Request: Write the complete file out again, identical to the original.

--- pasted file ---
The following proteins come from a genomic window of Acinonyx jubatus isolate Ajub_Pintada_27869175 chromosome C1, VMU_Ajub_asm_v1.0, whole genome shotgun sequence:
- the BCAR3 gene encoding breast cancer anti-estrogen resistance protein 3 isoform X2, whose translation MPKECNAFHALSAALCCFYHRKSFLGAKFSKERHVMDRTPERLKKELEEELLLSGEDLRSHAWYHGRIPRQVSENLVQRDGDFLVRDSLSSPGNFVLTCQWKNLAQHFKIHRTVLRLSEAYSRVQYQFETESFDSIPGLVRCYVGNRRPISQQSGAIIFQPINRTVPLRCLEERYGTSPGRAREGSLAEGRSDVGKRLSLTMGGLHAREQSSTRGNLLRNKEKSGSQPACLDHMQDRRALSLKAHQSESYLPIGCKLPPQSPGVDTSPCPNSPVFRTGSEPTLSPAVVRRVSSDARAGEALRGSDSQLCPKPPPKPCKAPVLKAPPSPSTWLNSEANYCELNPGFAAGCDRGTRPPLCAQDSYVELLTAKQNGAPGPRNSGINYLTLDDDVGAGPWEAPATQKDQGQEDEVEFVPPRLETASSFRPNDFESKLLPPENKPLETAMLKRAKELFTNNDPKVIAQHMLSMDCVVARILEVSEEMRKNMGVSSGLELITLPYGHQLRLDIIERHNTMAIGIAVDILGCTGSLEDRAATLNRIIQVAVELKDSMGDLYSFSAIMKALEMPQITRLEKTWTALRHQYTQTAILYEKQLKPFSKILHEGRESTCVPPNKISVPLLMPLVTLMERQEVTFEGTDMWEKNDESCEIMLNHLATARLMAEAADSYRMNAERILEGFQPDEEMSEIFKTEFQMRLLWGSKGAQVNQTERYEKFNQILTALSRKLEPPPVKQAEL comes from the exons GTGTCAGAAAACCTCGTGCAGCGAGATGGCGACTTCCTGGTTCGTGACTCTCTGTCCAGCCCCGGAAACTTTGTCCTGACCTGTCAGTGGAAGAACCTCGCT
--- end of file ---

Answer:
The following proteins come from a genomic window of Acinonyx jubatus isolate Ajub_Pintada_27869175 chromosome C1, VMU_Ajub_asm_v1.0, whole genome shotgun sequence:
- the BCAR3 gene encoding breast cancer anti-estrogen resistance protein 3 isoform X2, whose translation MPKECNAFHALSAALCCFYHRKSFLGAKFSKERHVMDRTPERLKKELEEELLLSGEDLRSHAWYHGRIPRQVSENLVQRDGDFLVRDSLSSPGNFVLTCQWKNLAQHFKIHRTVLRLSEAYSRVQYQFETESFDSIPGLVRCYVGNRRPISQQSGAIIFQPINRTVPLRCLEERYGTSPGRAREGSLAEGRSDVGKRLSLTMGGLHAREQSSTRGNLLRNKEKSGSQPACLDHMQDRRALSLKAHQSESYLPIGCKLPPQSPGVDTSPCPNSPVFRTGSEPTLSPAVVRRVSSDARAGEALRGSDSQLCPKPPPKPCKAPVLKAPPSPSTWLNSEANYCELNPGFAAGCDRGTRPPLCAQDSYVELLTAKQNGAPGPRNSGINYLTLDDDVGAGPWEAPATQKDQGQEDEVEFVPPRLETASSFRPNDFESKLLPPENKPLETAMLKRAKELFTNNDPKVIAQHMLSMDCVVARILEVSEEMRKNMGVSSGLELITLPYGHQLRLDIIERHNTMAIGIAVDILGCTGSLEDRAATLNRIIQVAVELKDSMGDLYSFSAIMKALEMPQITRLEKTWTALRHQYTQTAILYEKQLKPFSKILHEGRESTCVPPNKISVPLLMPLVTLMERQEVTFEGTDMWEKNDESCEIMLNHLATARLMAEAADSYRMNAERILEGFQPDEEMSEIFKTEFQMRLLWGSKGAQVNQTERYEKFNQILTALSRKLEPPPVKQAEL comes from the exons GTGTCAGAAAACCTCGTGCAGCGAGATGGCGACTTCCTGGTTCGTGACTCTCTGTCCAGCCCCGGAAACTTTGTCCTGACCTGTCAGTGGAAGAACCTCGCT